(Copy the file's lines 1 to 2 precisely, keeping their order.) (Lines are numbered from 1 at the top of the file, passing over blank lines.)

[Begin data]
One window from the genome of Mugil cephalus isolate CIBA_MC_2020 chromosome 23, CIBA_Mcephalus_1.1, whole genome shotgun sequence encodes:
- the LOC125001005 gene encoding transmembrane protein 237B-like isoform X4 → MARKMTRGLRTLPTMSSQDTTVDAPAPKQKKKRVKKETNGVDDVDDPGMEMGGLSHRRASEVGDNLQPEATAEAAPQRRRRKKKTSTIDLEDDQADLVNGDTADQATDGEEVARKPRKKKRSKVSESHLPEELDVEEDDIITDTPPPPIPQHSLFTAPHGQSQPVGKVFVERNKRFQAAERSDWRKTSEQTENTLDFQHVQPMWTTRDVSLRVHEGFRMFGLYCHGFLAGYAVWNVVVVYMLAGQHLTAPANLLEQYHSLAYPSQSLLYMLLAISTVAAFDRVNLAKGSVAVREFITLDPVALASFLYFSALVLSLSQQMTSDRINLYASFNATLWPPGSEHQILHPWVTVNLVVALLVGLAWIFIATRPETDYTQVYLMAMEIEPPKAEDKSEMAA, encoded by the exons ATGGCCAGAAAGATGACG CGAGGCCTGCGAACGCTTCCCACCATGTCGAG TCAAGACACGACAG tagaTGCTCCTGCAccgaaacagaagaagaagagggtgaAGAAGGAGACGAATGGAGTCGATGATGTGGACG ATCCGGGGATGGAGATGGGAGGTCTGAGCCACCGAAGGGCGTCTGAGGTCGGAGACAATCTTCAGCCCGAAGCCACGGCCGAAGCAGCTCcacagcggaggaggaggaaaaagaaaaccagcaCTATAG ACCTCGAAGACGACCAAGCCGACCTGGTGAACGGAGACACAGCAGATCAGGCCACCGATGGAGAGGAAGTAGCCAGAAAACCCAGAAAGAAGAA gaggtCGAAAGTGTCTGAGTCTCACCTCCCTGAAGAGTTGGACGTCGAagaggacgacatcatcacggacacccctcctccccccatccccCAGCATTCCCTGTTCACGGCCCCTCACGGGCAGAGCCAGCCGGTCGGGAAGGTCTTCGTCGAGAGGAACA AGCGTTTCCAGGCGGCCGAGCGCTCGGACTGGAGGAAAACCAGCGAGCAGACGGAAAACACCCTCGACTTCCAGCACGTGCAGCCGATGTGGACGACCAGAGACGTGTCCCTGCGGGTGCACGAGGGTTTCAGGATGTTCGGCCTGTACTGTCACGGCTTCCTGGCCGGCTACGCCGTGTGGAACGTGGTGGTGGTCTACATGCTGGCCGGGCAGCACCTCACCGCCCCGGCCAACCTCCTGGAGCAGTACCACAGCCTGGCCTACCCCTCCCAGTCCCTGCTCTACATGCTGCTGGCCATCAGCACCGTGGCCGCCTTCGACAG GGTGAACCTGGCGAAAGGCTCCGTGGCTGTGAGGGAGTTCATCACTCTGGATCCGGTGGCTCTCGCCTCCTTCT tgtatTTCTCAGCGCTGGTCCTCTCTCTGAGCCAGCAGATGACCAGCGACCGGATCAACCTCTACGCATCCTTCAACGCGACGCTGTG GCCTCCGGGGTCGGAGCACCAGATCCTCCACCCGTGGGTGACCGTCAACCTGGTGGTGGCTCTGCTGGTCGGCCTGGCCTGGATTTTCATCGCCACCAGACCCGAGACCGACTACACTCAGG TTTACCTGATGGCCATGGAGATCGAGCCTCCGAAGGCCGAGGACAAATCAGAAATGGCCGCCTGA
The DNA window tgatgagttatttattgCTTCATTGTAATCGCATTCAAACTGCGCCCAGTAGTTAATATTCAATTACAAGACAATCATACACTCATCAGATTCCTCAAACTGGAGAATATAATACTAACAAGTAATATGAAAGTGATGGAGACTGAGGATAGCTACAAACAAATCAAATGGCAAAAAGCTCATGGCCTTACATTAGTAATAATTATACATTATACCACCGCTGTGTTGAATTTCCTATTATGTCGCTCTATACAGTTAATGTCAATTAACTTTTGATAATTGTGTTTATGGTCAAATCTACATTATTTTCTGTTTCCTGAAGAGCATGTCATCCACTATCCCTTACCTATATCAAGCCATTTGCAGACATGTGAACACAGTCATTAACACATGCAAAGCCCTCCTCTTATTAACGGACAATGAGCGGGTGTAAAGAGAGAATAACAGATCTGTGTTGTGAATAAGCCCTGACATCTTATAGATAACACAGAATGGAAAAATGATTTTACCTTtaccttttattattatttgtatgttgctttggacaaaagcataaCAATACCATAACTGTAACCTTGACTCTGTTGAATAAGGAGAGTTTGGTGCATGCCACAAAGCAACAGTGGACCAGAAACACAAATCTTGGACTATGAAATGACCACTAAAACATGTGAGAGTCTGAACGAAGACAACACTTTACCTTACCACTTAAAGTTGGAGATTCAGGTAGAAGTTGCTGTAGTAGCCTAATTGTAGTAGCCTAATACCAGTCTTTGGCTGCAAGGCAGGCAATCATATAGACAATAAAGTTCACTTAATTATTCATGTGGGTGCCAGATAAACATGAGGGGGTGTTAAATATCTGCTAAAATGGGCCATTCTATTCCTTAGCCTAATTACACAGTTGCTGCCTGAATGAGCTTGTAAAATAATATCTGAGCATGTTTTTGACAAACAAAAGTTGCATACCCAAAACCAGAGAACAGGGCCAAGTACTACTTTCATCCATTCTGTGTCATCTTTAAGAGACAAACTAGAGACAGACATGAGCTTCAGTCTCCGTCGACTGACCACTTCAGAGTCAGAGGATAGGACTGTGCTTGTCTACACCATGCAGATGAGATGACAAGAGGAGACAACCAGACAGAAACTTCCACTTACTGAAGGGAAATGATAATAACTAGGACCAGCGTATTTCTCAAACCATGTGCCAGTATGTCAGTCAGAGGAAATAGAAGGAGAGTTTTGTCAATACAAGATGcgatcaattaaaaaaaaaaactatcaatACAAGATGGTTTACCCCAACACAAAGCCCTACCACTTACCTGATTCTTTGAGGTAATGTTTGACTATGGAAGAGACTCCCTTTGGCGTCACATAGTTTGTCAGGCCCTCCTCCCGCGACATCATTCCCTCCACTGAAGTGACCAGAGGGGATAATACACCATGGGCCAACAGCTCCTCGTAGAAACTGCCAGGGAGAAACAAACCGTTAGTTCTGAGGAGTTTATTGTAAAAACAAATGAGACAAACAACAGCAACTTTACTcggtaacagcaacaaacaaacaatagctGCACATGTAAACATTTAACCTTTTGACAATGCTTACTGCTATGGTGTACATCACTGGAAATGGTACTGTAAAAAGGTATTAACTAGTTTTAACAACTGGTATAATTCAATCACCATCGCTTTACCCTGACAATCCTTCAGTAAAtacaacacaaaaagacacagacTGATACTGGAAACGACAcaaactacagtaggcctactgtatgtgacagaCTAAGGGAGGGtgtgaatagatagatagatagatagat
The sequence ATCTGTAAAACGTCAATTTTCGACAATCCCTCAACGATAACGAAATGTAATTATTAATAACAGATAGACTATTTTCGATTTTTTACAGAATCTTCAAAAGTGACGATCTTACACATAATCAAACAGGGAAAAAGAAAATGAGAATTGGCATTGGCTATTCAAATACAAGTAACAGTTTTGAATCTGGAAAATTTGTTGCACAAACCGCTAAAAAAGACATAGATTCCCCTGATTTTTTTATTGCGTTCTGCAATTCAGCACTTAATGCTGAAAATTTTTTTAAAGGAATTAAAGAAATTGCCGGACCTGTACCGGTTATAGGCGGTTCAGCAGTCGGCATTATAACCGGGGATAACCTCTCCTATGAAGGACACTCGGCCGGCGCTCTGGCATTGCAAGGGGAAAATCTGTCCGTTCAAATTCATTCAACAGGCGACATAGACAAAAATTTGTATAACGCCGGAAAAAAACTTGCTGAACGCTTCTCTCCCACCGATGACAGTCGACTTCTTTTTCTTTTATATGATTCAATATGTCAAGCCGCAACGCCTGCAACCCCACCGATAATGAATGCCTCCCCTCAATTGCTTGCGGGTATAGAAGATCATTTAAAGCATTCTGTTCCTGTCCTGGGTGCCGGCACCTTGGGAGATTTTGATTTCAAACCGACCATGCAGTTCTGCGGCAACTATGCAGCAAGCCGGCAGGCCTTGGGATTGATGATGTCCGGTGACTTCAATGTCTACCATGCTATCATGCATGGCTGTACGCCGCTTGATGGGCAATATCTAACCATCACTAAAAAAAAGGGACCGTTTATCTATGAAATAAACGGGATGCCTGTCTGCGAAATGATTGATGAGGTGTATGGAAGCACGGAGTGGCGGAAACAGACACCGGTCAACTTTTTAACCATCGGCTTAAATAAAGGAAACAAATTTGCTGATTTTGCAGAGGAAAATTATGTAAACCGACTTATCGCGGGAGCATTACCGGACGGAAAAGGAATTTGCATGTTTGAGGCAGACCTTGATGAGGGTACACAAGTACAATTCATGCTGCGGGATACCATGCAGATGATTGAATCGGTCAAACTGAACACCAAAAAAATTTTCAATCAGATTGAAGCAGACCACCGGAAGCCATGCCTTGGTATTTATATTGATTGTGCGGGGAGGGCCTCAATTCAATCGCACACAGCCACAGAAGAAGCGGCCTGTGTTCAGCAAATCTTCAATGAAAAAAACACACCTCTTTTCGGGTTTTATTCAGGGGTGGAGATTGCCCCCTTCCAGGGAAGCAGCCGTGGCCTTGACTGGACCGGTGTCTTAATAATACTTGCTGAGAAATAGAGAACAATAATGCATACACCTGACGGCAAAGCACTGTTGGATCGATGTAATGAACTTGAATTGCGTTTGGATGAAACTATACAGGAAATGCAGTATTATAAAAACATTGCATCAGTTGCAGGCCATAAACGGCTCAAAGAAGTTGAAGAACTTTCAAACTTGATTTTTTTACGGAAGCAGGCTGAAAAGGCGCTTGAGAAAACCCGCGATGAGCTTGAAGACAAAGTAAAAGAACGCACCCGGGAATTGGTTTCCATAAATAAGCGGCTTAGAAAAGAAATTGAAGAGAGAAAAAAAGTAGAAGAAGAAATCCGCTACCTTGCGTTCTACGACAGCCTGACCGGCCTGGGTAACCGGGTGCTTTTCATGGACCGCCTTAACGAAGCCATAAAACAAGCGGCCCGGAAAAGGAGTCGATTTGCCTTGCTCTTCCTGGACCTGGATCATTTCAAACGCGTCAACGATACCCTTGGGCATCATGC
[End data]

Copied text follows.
One window from the genome of Mugil cephalus isolate CIBA_MC_2020 chromosome 23, CIBA_Mcephalus_1.1, whole genome shotgun sequence encodes:
- the LOC125001005 gene encoding transmembrane protein 237B-like isoform X4 → MARKMTRGLRTLPTMSSQDTTVDAPAPKQKKKRVKKETNGVDDVDDPGMEMGGLSHRRASEVGDNLQPEATAEAAPQRRRRKKKTSTIDLEDDQADLVNGDTADQATDGEEVARKPRKKKRSKVSESHLPEELDVEEDDIITDTPPPPIPQHSLFTAPHGQSQPVGKVFVERNKRFQAAERSDWRKTSEQTENTLDFQHVQPMWTTRDVSLRVHEGFRMFGLYCHGFLAGYAVWNVVVVYMLAGQHLTAPANLLEQYHSLAYPSQSLLYMLLAISTVAAFDRVNLAKGSVAVREFITLDPVALASFLYFSALVLSLSQQMTSDRINLYASFNATLWPPGSEHQILHPWVTVNLVVALLVGLAWIFIATRPETDYTQVYLMAMEIEPPKAEDKSEMAA, encoded by the exons ATGGCCAGAAAGATGACG CGAGGCCTGCGAACGCTTCCCACCATGTCGAG TCAAGACACGACAG tagaTGCTCCTGCAccgaaacagaagaagaagagggtgaAGAAGGAGACGAATGGAGTCGATGATGTGGACG ATCCGGGGATGGAGATGGGAGGTCTGAGCCACCGAAGGGCGTCTGAGGTCGGAGACAATCTTCAGCCCGAAGCCACGGCCGAAGCAGCTCcacagcggaggaggaggaaaaagaaaaccagcaCTATAG ACCTCGAAGACGACCAAGCCGACCTGGTGAACGGAGACACAGCAGATCAGGCCACCGATGGAGAGGAAGTAGCCAGAAAACCCAGAAAGAAGAA gaggtCGAAAGTGTCTGAGTCTCACCTCCCTGAAGAGTTGGACGTCGAagaggacgacatcatcacggacacccctcctccccccatccccCAGCATTCCCTGTTCACGGCCCCTCACGGGCAGAGCCAGCCGGTCGGGAAGGTCTTCGTCGAGAGGAACA AGCGTTTCCAGGCGGCCGAGCGCTCGGACTGGAGGAAAACCAGCGAGCAGACGGAAAACACCCTCGACTTCCAGCACGTGCAGCCGATGTGGACGACCAGAGACGTGTCCCTGCGGGTGCACGAGGGTTTCAGGATGTTCGGCCTGTACTGTCACGGCTTCCTGGCCGGCTACGCCGTGTGGAACGTGGTGGTGGTCTACATGCTGGCCGGGCAGCACCTCACCGCCCCGGCCAACCTCCTGGAGCAGTACCACAGCCTGGCCTACCCCTCCCAGTCCCTGCTCTACATGCTGCTGGCCATCAGCACCGTGGCCGCCTTCGACAG GGTGAACCTGGCGAAAGGCTCCGTGGCTGTGAGGGAGTTCATCACTCTGGATCCGGTGGCTCTCGCCTCCTTCT tgtatTTCTCAGCGCTGGTCCTCTCTCTGAGCCAGCAGATGACCAGCGACCGGATCAACCTCTACGCATCCTTCAACGCGACGCTGTG GCCTCCGGGGTCGGAGCACCAGATCCTCCACCCGTGGGTGACCGTCAACCTGGTGGTGGCTCTGCTGGTCGGCCTGGCCTGGATTTTCATCGCCACCAGACCCGAGACCGACTACACTCAGG TTTACCTGATGGCCATGGAGATCGAGCCTCCGAAGGCCGAGGACAAATCAGAAATGGCCGCCTGA